Magazine article Pacific Ecologist

A Matter of Survival: Pacific Islands Vital Biodiversity, Agricultural Biodiversity and Ethno-Biodiversity Heritage

Magazine article Pacific Ecologist

A Matter of Survival: Pacific Islands Vital Biodiversity, Agricultural Biodiversity and Ethno-Biodiversity Heritage

Article excerpt

Biodiversity is the foundation for survival and sustainable development on pacific Islands, with a high proportion of pacific Islanders livelihoods coming from natural resources, writes PROFESSOR R. THAMAN. But urbanisation and western development, deforestation, forest degradation, and loss of agrobiodiversity are proceeding at frightening rates, along with erosion of pacific Islands' sophisticated knowledge systems. Yet there's great potential to reverse these trends. For food security and cultural and economic survival, the highest priority must be placed on preserving the ethno-biodiversity, agroforestry and agrobiodiversity models of pacific Islands. This will require education and re-education to foster the understanding of existing trees, agroforestry systems and ethnobiodiversity before the knowledge dies out. The tools are in the trees and the dynamic existing traditional systems that have sustained pacific Islanders over thousands of years. (part two of a two-part article.)

Vital coastal and mangrove biodiversity

An analysis of the ecological and cultural importance of 140 coastal and mangrove species in Pacific agroforestry systems showed these coastal plant communities had many uses. The area of this study reached from New Guinea and New Caledonia in the west to the smallest atolls of Easter Island and the Hawaiian islands in the east. (1) The most important ecological functions of these plant resources, include: providing shade, as animal and plant habitats; protection from wind, erosion, flood and saltwater incursion; land stabilisation, protection from desiccating effects of salt spray, soil improvement and mulching; and as animal food or links in important terrestrial and marine food chains.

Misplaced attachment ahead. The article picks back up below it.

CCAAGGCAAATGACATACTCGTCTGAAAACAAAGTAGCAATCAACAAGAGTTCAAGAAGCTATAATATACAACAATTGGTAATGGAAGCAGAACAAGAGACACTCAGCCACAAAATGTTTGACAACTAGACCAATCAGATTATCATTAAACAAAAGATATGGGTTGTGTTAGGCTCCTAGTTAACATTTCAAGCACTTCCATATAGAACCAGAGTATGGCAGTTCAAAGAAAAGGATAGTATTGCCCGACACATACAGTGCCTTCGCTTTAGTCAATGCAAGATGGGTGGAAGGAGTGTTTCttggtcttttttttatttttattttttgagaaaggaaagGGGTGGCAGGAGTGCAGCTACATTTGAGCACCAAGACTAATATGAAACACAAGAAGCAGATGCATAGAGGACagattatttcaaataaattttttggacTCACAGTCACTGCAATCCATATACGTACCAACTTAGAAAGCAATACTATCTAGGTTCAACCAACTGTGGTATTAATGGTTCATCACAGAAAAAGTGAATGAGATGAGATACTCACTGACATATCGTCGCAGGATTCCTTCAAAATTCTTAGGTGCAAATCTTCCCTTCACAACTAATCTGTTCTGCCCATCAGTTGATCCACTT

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Mangrove ecosystems have particular importance, contributing either directly or indirectly, through primary and secondary productivity, to the nutritional requirements of many marine food species. (2) Research in Fiji has shown over 60% of commercially important species live in mangroves or depend on mangrove food webs at some stage in their life cycle. (3) More rigorous research gives figures of 67% and 80% for eastern Australia and Florida. (2) Destruction and reclamation of mangroves have deleterious effects on fisheries yield.

Similarly, Pisonia grandis is the most important seabird rookery species throughout the atoll Pacific, providing phosphate-rich, bird-guano which is very important for pig feed in many parts of the Pacific. Where Pisonia has been removed, often to be replaced by coconut plantations, seabird populations decline and the location of schools of tuna based on the presence of seabird flocks becomes problematic for fishermen.

One of the most important ecological roles of coastal plants is in the protection they give inland agricultural areas, non-coastal vegetation and fauna, settlements, and water supplies from saltwater spray and storm surge. Plants with very high tolerance to salt spray and saltwater incursion are particularly valuable. Farmers throughout the Pacific purposely leave strand or mangrove forests intact on the seaside of their gardens, knowing removal of these trees makes farming difficult.

Imprudent commercial agricultural expansion in Tonga into the coastal zone where trees were removed on the windward coast of Tongatapu, the main island, to make boxes for shipping bananas to New Zealand, made agricultural production difficult in inland areas. Later, a successful coastal reforestation program begun in 1993 by the local community, in collaboration with the Forestry Department, planted 20,000 trees with over 20 native coastal species along the 2 km of coastline. The lesson learned was that reforestation is possible, but it's far easier to protect than to recreate the multi-species diversity and community structure created by God or generations of traditional agroforesters! (4)

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Cultural-use analysis shows there are 75 different purpose/use categories for coastal plants, and 1,024 frequency uses for 140 plants, an average of 7. …

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